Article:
Despite this year's challenges, we remain steadfast, persistent, and focused on our mission to Save the Bay. From CBF staff and volunteers to advocates, teachers, and students, We the Watershed are finding innovative ways to carry on our important work for clean water. Find these stories and more in our Fall/Winter issue of Save the Bay magazine.
John Bello’s journey from angler to fishery management advocate began with a t-shirt. He was at a boat show in 1998. The t-shirt had a striped bass on the back.
“I really wanted that t-shirt, and the only way to get it was to join the Coastal Conservation Association (CCA),” he remembers with a laugh.
Bello ended up joining forces with Chris Moore, now CBF’s Senior Regional Ecosystem Scientist, to start a local CCA chapter in northern Virginia. In 2015, Bello helped found the Virginia Saltwater Sportfishing Association (VSSA) to bring together the voices of recreational fisherman in the state.
As he became more involved in fishery management issues, one continued to stand out: the management of Atlantic menhaden.
Menhaden appear unremarkable. They’re a small, oily fish, but they provide an incredibly important, nutrient-packed food source for the Chesapeake Bay’s iconic striped bass. “The Bay is rich,” says Bello. “Menhaden serve as forage for many other fish that swim in saltwater, and not only fish, but whales and birds, too.” They also support one of the largest commercial fisheries on the Atlantic Coast.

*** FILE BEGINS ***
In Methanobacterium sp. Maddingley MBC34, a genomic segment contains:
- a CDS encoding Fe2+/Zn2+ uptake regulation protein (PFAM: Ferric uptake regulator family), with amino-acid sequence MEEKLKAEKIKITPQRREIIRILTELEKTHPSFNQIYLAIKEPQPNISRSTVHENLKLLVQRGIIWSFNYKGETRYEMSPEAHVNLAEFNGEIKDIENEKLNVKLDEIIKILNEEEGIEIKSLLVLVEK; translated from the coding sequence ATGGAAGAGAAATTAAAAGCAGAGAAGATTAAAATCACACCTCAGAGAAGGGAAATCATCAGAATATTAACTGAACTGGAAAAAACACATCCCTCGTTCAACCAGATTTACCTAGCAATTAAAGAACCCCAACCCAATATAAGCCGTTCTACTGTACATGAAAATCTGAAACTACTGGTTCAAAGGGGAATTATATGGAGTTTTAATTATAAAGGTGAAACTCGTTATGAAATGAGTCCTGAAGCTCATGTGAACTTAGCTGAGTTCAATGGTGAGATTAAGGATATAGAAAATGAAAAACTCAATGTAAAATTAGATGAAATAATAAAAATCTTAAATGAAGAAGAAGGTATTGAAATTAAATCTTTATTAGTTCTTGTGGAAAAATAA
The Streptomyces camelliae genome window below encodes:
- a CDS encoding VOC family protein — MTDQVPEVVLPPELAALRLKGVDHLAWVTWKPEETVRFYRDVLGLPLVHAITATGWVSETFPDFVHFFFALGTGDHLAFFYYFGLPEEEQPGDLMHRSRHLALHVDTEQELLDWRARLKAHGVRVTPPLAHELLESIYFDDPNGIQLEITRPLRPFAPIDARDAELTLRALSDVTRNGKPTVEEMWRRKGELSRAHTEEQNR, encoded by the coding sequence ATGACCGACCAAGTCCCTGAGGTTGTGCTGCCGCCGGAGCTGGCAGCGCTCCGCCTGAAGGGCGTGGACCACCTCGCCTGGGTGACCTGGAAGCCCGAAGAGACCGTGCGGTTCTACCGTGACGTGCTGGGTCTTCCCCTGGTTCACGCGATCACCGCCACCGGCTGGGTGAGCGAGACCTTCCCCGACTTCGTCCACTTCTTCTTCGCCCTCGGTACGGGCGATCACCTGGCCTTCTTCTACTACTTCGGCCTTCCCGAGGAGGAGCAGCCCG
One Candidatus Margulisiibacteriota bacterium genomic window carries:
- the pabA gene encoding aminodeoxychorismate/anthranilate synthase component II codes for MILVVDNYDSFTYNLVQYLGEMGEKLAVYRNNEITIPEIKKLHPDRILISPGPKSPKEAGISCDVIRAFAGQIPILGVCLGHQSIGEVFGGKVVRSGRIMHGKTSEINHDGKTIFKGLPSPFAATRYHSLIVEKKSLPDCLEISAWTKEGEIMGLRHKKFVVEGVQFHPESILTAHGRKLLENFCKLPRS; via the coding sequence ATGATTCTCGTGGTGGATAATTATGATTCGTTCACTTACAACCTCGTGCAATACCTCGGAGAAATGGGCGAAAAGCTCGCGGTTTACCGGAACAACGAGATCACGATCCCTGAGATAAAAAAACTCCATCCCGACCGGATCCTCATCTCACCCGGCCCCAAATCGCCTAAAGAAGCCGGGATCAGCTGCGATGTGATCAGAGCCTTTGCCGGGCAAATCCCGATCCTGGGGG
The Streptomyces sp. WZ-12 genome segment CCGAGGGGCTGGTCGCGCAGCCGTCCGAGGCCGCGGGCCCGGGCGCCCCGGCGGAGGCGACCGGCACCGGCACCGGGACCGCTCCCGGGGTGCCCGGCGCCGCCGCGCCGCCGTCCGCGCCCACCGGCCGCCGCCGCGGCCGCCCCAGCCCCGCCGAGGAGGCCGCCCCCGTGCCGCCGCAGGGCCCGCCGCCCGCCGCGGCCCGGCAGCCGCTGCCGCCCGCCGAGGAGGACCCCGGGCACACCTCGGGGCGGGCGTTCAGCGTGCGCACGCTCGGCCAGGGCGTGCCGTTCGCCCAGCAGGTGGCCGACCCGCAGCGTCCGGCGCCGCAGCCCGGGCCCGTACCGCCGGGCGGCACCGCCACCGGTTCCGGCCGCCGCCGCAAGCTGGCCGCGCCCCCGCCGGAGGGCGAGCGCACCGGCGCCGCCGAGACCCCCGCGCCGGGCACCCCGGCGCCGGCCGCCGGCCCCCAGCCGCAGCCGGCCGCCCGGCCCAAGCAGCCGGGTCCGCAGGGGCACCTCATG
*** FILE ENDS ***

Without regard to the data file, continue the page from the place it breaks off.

Historically, management of the menhaden fishery in Virginia was controlled by the General Assembly, making it a political flashpoint.
This year, after more than two decades of grassroots efforts by organizations like VSSA, CBF, and others, state legislators voted to finally transfer management to professional fishery managers at the Virginia Marine Resources Commission.
Bello summed up his reaction in one word: “Celebration.”
In an equally important win, the Atlantic States Marine Fisheries Commission voted in August to adopt ecological reference points to help guide menhaden fishery management coastwide. It’s the first step to formally consider the importance of menhaden as a food source for other predators, including striped bass, in fishery management plans. As a result, this fall the ASMFC voted to cut the coastwide menhaden harvest by 10 percent for the 2021 and 2022 fishing seasons.
“There’s still more work that needs to be done,” says Bello, adding, “The more people we get involved, the better our decisions will be on management going forward.”